That season was Miami’s first following Marino’s retirement, and the quarterback play from Jay Fiedler was competent enough that the Dolphins thought they had found their successor to the greatest signal caller in franchise history.
With the offense seemingly in a good place, Miami went with defense in the 2001 NFL Draft. Jamar Fletcher, a two-time All-American cornerback from Wisconsin would spend three years with the Dolphins, appearing in 41 games, and was never a full-time starter. After Fletcher was chosen at #26, seven of the next ten picks were future Pro Bowlers, and there’s a couple of shoo-in Hall of Famers. As Miami has spent the better part of the last 15 years searching for its next franchise quarterback, in my redraft I’ll take Drew Brees, who was selected by the San Diego Chargers just six picks after Fletcher.
13 2004 - Chris Snee
Original Pick: Vernon Carey
Another two years passed before Miami selected in the first round, a tough reality for a team that missed the playoffs in back to back seasons. The 2003 Dolphins finished 10-6, a one game improvement from the previous season, but were left on the outside looking in when the postseason began.
The following summer Miami looked to strengthen its offensive line when they chose Vernon Carey from the Miami Hurricanes with the 19th overall pick. While the selection of a hometown favorite was well received, and Carey certainly had a nice career as a Dolphin, there was another offensive lineman on the board Miami wishes they had taken.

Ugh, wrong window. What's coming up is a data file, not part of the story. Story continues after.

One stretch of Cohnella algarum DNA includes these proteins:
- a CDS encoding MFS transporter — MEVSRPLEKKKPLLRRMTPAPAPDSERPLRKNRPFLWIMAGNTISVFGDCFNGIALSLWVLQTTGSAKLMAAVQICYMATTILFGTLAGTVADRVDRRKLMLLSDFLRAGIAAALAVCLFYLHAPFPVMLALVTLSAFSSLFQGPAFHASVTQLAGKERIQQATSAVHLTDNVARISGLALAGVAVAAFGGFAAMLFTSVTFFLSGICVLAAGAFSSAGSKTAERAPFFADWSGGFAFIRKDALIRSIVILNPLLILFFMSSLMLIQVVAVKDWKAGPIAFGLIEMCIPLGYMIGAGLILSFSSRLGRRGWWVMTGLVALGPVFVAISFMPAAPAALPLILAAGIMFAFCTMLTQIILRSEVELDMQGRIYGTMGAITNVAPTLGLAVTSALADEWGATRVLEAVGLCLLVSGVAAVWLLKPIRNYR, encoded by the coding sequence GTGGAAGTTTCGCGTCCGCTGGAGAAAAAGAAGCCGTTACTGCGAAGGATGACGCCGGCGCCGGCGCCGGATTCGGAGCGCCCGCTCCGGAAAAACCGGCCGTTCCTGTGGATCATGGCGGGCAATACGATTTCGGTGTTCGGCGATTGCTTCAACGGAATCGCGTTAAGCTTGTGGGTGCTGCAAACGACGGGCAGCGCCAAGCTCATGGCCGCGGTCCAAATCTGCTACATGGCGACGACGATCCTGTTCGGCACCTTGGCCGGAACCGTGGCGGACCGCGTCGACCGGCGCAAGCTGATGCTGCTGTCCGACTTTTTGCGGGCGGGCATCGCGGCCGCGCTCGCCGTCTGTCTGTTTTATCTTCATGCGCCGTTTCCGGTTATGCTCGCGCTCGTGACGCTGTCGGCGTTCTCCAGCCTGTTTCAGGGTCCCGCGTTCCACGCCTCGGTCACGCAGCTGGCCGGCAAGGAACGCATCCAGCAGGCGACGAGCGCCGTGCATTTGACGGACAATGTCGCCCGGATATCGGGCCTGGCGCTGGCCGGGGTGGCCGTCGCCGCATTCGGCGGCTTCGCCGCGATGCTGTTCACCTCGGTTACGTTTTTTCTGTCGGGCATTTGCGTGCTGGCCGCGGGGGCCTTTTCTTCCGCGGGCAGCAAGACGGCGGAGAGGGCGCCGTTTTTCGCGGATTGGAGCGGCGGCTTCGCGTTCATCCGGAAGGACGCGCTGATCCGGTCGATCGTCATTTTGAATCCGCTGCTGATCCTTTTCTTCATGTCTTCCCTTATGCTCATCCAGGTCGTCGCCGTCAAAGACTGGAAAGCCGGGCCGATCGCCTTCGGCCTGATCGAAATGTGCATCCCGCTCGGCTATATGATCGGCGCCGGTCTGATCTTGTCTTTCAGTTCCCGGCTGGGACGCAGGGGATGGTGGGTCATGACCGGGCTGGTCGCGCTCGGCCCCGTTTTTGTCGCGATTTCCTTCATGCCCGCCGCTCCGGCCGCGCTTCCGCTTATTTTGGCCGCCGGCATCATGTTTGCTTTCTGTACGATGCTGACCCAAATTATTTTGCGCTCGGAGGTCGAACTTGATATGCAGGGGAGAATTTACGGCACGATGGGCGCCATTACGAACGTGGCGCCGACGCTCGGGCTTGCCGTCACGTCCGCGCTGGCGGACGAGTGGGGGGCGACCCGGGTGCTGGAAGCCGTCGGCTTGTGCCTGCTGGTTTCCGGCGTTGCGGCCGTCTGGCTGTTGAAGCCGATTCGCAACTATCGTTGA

The next OL selected in the 2004 NFL Draft was Chris Snee out of Boston College. Snee spent the entirety of his 10 year NFL career with the New York Giants after he was taken with the second pick in the second round. A two-time Super Bowl champion, Snee was named to the Pro Bowl four times and was a First Team All-Pro in 2008.
12 2005 – Aaron Rodgers
Original Pick: Ronnie Brown
2004 was a disaster for the Dolphins. Embroiled in a controversy regarding marijuana use, lead running back Ricky Williams elected to retire from football, and Miami bottomed out with a 4-12 effort. The Dolphins started the season 0-6, and finished with a losing record for the first time since 1988.
So it’s unsurprising that with Williams out of football, Miami aimed to improve the backfield in the 2005 Draft. With the second overall pick the Dolphins were in a good position to pick up a playmaker. It’s hard to say that they whiffed, Ronnie Brown was the best running back chosen in the first round, the other two being Cedric Benson and Cadillac Williams. So with the benefit of hindsight, I’m going with a quarterback in this redraft.